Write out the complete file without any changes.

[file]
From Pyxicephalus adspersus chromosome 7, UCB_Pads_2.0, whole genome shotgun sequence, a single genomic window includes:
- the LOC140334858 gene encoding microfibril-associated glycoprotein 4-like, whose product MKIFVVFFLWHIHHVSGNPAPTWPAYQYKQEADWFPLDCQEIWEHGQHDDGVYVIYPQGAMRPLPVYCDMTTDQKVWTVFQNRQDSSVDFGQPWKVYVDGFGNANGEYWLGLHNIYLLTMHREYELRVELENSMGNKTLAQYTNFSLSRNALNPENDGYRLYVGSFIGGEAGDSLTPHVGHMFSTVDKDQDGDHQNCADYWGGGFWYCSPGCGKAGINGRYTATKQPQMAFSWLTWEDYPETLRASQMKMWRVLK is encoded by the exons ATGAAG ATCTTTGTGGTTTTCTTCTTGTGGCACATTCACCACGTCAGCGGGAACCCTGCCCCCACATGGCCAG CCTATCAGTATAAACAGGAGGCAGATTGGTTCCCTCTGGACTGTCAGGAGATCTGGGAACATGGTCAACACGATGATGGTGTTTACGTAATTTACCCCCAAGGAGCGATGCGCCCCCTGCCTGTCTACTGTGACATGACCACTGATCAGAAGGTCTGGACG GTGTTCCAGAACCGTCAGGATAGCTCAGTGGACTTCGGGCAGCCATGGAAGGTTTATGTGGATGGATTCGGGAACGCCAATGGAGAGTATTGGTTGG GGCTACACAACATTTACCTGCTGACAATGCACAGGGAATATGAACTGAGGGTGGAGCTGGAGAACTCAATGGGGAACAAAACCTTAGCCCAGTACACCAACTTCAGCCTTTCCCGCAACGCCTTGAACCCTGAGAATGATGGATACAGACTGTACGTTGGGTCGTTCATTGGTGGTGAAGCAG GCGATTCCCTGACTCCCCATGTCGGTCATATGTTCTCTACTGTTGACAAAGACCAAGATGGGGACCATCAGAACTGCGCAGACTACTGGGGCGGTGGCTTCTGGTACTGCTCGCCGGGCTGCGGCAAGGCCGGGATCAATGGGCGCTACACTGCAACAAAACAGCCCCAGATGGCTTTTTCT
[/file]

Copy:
From Pyxicephalus adspersus chromosome 7, UCB_Pads_2.0, whole genome shotgun sequence, a single genomic window includes:
- the LOC140334858 gene encoding microfibril-associated glycoprotein 4-like, whose product MKIFVVFFLWHIHHVSGNPAPTWPAYQYKQEADWFPLDCQEIWEHGQHDDGVYVIYPQGAMRPLPVYCDMTTDQKVWTVFQNRQDSSVDFGQPWKVYVDGFGNANGEYWLGLHNIYLLTMHREYELRVELENSMGNKTLAQYTNFSLSRNALNPENDGYRLYVGSFIGGEAGDSLTPHVGHMFSTVDKDQDGDHQNCADYWGGGFWYCSPGCGKAGINGRYTATKQPQMAFSWLTWEDYPETLRASQMKMWRVLK is encoded by the exons ATGAAG ATCTTTGTGGTTTTCTTCTTGTGGCACATTCACCACGTCAGCGGGAACCCTGCCCCCACATGGCCAG CCTATCAGTATAAACAGGAGGCAGATTGGTTCCCTCTGGACTGTCAGGAGATCTGGGAACATGGTCAACACGATGATGGTGTTTACGTAATTTACCCCCAAGGAGCGATGCGCCCCCTGCCTGTCTACTGTGACATGACCACTGATCAGAAGGTCTGGACG GTGTTCCAGAACCGTCAGGATAGCTCAGTGGACTTCGGGCAGCCATGGAAGGTTTATGTGGATGGATTCGGGAACGCCAATGGAGAGTATTGGTTGG GGCTACACAACATTTACCTGCTGACAATGCACAGGGAATATGAACTGAGGGTGGAGCTGGAGAACTCAATGGGGAACAAAACCTTAGCCCAGTACACCAACTTCAGCCTTTCCCGCAACGCCTTGAACCCTGAGAATGATGGATACAGACTGTACGTTGGGTCGTTCATTGGTGGTGAAGCAG GCGATTCCCTGACTCCCCATGTCGGTCATATGTTCTCTACTGTTGACAAAGACCAAGATGGGGACCATCAGAACTGCGCAGACTACTGGGGCGGTGGCTTCTGGTACTGCTCGCCGGGCTGCGGCAAGGCCGGGATCAATGGGCGCTACACTGCAACAAAACAGCCCCAGATGGCTTTTTCT